connect automatically joins inputs and outputs with matching names.

MIMO Feedback Loop

Create the control system of the previous example where G and C are both 2-input, 2-output models.

C = [pid(2,1),0;0,pid(5,6)];
C.InputName = 'e';  
C.OutputName = 'u';
G = ss(-1,[1,2],[1;-1],0);
G.InputName = 'u';  
G.OutputName = 'y';

When you specify single names for vector-valued signals, the software automatically performs vector expansion of the signal names. For example, examine the names of the inputs to C.

C.InputName
ans = 

    'e(1)'
    'e(2)'

Create a 2-input, 2-output summing junction.

Sum = sumblk('e = r-y',2);

sumblk also performs vector expansion of the signal names.

Interconnect the models to obtain the closed-loop system.

T = connect(G,C,Sum,'r','y');

The block diagram elements G, C, and Sum are all 2-input, 2-output models. Therefore, connect performs the same vector expansion. connect selects all entries of the two-input signals 'r' and 'y' as inputs and outputs to T, respectively. For example, examine the input names of T.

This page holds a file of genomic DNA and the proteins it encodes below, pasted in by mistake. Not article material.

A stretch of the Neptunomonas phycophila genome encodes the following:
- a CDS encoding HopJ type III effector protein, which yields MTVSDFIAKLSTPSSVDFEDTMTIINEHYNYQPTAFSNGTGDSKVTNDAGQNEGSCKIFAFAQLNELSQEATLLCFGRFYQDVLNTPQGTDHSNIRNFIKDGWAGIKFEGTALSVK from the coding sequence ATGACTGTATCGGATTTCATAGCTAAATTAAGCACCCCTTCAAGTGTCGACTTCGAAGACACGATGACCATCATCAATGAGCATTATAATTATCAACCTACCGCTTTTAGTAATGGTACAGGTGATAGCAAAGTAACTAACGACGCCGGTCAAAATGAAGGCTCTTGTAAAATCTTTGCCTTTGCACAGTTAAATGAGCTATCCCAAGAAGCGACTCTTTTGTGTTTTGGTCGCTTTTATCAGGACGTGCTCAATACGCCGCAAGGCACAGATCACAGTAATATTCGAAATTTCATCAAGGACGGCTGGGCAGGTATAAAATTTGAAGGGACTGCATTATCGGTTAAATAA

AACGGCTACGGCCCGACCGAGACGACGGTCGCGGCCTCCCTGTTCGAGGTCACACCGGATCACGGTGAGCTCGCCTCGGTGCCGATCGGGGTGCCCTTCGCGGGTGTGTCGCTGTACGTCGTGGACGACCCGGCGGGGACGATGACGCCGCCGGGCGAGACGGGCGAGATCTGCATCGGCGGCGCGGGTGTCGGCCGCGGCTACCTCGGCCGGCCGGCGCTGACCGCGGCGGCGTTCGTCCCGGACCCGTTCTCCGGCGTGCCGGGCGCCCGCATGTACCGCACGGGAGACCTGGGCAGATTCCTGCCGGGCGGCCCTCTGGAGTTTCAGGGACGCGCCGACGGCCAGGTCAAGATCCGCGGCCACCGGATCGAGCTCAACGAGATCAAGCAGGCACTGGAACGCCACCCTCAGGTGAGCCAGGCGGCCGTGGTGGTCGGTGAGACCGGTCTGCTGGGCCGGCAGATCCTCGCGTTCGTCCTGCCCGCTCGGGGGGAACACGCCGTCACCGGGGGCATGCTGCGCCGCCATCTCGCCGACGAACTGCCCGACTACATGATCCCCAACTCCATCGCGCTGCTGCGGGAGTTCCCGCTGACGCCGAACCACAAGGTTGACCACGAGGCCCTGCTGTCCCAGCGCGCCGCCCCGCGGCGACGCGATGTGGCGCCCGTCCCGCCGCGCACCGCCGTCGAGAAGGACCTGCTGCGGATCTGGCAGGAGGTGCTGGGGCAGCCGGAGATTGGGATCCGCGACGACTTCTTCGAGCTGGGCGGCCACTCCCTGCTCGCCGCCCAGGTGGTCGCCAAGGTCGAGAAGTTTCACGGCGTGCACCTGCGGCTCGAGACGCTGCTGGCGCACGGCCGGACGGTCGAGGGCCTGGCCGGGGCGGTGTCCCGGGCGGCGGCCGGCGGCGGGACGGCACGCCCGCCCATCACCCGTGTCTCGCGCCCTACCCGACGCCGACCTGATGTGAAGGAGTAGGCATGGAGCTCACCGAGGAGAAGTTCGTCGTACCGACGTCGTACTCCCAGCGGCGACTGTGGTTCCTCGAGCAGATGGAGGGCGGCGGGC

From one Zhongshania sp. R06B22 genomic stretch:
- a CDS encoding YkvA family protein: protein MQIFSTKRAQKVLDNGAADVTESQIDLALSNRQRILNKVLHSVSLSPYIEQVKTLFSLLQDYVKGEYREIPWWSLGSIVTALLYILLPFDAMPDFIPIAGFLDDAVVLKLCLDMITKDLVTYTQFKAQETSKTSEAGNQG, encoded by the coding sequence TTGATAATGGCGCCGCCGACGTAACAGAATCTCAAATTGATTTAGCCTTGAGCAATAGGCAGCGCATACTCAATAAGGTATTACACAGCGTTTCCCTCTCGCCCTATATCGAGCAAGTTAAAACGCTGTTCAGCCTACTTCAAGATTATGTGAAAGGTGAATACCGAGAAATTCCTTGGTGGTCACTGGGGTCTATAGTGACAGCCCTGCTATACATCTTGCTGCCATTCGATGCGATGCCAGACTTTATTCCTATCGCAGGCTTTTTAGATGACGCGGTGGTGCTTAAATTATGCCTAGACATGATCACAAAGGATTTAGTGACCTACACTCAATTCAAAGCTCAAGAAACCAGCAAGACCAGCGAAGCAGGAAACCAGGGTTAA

T.InputName
ans = 

    'r(1)'
    'r(2)'

Feedback Loop With Analysis Point Inserted by connect

Create a model of the following block diagram from r to y. Insert an analysis point at an internal location, u.

Create C and G, and name the inputs and outputs.

C = pid(2,1); 
C.InputName = 'e';  
C.OutputName = 'u';
G = zpk([],[-1,-1],1);
G.InputName = 'u';  
G.OutputName = 'y';

Create the summing junction.

Sum = sumblk('e = r - y');

Combine C, G, and the summing junction to create the aggregate model, with an analysis point at u.

T = connect(G,C,Sum,'r','y','u')
T =

  Generalized continuous-time state-space model with 1 outputs, 1 inputs, 3 states, and the following blocks:
    AnalysisPoints_: Analysis point, 1 channels, 1 occurrences.

Type "ss(T)" to see the current value, "get(T)" to see all properties, and "T.Blocks" to interact with the blocks.